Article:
EQ Next - First Impressions
Of course by now you have all seen the big reveal of EQNext (part 1 - skip to minute 27 for the juicier stuff, and part 2, and Q&A). I went through it stoically (I dislike hyping-up rituals and obligated clapping) and saw a few things that I liked and a few things that I didn’t. I also saw the absence of some topics of interest that I expected to be disclosed on day one.
Let’s start with what I liked.
The Visuals - This is a relatively subjective matter that I can only argue with personal preferences. I prefer my games the comic rather than the realistic way - bright and colourful and pretty. They also have an advantage that SOE must have realized quickly: they age better than the coarser realistic-uncanny graphics.
Emergent AI - Enemies acting on behavioural patterns? That is one great addition to the world of Norrath and to what constitutes a virtual world in general, and even if EQN doesn’t succeed on this one, perhaps Blizzard could snatch it for their next MMO-killer. As I had been arguing last week on Tower of Azora and EQNext, the world factor has been systematically disregarded with each new MMO and WoW expansion. Every little thing that can retrieve that feeling of ‘in spite-of-yourself’ and not ‘because-of-you’ will be well-received. And this is not a little thing. There is a lot of the real world and virtual worlds that we process through inference, and a lot can be communicated of orcs, goblins, and their kin by showing the players how they react to the world surrounding them. I would like to see this applied to more complex degrees that would set players wondering why a particular mob acted in a seemingly erratic way, and let players discover something about the creatures they kill by observing their behaviour.
Rallying Calls - Even though the example Georgeson gave was not that compelling (building a village wall and defending it from goblins) when confronted with similar scenarios that were much more epic (the opening of the gates of Ahn Qiraj), I can see this being used in an effective manner to shape the world from its usual immobility to something pervious to change. Although Cataclysm’s revamping of the old world was not received kindly, it could be entirely the fault of the botched job it did. The psychology of the players’ attachment to their static world is complex. Rallying calls may affect it positively or negatively, I couldn’t say.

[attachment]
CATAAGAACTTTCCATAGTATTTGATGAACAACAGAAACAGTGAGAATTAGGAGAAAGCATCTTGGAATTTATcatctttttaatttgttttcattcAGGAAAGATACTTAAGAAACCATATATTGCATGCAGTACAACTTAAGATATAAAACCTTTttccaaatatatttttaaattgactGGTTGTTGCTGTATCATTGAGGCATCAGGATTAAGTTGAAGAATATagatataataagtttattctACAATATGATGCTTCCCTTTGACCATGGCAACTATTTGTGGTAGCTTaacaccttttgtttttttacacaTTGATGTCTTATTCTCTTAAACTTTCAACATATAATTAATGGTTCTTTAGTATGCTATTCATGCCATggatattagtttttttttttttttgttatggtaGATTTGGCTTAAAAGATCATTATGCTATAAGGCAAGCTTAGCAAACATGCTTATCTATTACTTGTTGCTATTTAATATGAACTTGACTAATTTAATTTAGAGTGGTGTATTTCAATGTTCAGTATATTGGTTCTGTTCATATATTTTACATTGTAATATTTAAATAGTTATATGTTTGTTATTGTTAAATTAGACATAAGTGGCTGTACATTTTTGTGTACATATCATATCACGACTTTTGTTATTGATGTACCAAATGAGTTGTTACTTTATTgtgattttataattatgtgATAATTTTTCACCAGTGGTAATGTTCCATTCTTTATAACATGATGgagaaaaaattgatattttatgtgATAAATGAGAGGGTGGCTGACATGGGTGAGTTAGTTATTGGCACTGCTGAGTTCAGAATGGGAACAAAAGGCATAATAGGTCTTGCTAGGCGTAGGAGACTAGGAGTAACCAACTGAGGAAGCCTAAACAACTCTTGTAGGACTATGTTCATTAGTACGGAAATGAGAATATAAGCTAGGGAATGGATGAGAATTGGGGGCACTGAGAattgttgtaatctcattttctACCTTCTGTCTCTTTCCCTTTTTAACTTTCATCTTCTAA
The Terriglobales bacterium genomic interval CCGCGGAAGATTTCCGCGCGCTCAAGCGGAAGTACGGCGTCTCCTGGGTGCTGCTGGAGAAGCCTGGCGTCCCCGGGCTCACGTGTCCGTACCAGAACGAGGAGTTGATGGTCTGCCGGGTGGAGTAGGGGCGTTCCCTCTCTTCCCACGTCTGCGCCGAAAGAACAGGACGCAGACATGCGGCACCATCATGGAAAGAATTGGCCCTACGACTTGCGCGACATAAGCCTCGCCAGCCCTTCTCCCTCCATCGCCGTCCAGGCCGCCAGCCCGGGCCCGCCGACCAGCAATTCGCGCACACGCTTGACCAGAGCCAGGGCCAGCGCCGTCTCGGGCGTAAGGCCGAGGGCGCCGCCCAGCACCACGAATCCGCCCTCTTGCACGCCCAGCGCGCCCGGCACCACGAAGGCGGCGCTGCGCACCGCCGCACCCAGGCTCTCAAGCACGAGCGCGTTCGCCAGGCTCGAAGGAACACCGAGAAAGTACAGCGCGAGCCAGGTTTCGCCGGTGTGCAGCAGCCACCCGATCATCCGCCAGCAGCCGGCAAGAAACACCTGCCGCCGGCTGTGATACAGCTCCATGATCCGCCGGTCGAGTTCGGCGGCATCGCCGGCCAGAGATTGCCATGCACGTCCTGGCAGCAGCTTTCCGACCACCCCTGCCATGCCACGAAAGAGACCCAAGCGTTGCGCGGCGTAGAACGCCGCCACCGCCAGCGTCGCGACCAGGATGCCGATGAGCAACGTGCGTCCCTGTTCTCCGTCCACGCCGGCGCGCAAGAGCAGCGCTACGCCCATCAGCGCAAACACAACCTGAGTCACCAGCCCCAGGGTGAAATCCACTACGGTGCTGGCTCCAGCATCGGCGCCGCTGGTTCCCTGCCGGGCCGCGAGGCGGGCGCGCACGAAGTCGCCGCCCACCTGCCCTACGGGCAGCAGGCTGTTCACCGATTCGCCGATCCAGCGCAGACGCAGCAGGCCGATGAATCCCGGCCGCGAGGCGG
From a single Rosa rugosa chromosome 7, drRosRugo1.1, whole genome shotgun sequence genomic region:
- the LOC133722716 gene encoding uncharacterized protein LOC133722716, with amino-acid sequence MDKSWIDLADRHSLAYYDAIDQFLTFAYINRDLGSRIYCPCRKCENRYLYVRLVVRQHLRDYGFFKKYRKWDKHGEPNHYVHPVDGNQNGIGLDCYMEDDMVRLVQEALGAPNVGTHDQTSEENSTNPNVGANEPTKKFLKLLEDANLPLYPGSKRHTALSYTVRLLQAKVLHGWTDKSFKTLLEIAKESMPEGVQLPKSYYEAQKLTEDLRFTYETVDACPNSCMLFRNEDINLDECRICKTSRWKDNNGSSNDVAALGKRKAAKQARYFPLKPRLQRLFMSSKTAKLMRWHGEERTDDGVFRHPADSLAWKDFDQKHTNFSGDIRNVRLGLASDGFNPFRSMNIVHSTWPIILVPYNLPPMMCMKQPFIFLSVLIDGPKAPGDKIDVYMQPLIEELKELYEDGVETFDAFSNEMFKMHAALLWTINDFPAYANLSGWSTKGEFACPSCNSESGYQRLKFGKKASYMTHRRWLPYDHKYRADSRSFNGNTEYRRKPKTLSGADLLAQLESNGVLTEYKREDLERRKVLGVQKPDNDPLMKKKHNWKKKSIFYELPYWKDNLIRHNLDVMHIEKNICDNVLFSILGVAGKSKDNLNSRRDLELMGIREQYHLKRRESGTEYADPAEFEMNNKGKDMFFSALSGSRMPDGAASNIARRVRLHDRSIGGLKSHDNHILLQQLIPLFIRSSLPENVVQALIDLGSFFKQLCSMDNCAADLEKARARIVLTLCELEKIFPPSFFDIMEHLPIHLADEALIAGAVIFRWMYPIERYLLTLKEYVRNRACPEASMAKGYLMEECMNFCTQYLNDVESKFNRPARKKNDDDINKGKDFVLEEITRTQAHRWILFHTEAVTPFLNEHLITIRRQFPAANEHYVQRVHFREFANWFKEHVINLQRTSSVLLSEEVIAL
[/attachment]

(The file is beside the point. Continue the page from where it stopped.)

What I didn’t like:
Destructibility - I do not dislike it in itself, I merely dislike the thought process that made this into a ‘holy grail’. I have never read any serious post here in the blogosphere about how disgruntled players were about their inability to break down a crumbling ruin and make it topple on a goblin’s head. As Bhagpuss put it: ‘a desire to wreck one's environment is not a universal constant of human nature’. I don’t even remember having heard it commented from other people while I played any MMO. Players just took for granted that the environment was a fixture. I could even argue that, even though having the capacity for breaking things is realistic, the actual breakage is a negative action on the world. Give the ability to players, and they will begin wreaking havoc on all that is beautiful. This feature presupposes too much of an optimal situation where the player is a respectful, to some extent, role-playing character (she would not go out-of-character to destroy for the sake of it, but would enjoy the small-scale collateral damage of her swinging a sword), and it also presupposes that this is virgin land, where you encounter the ruin as it was designed and not as a hole in the ground. I could see how it could add some immersion to come across altered terrain, yet I am highly skeptical of the real impact of this feature. One thing is to see some stones strewn around, and another to walk a wasteland one of those hyperactive monkeys had shaped with the form of his genitals.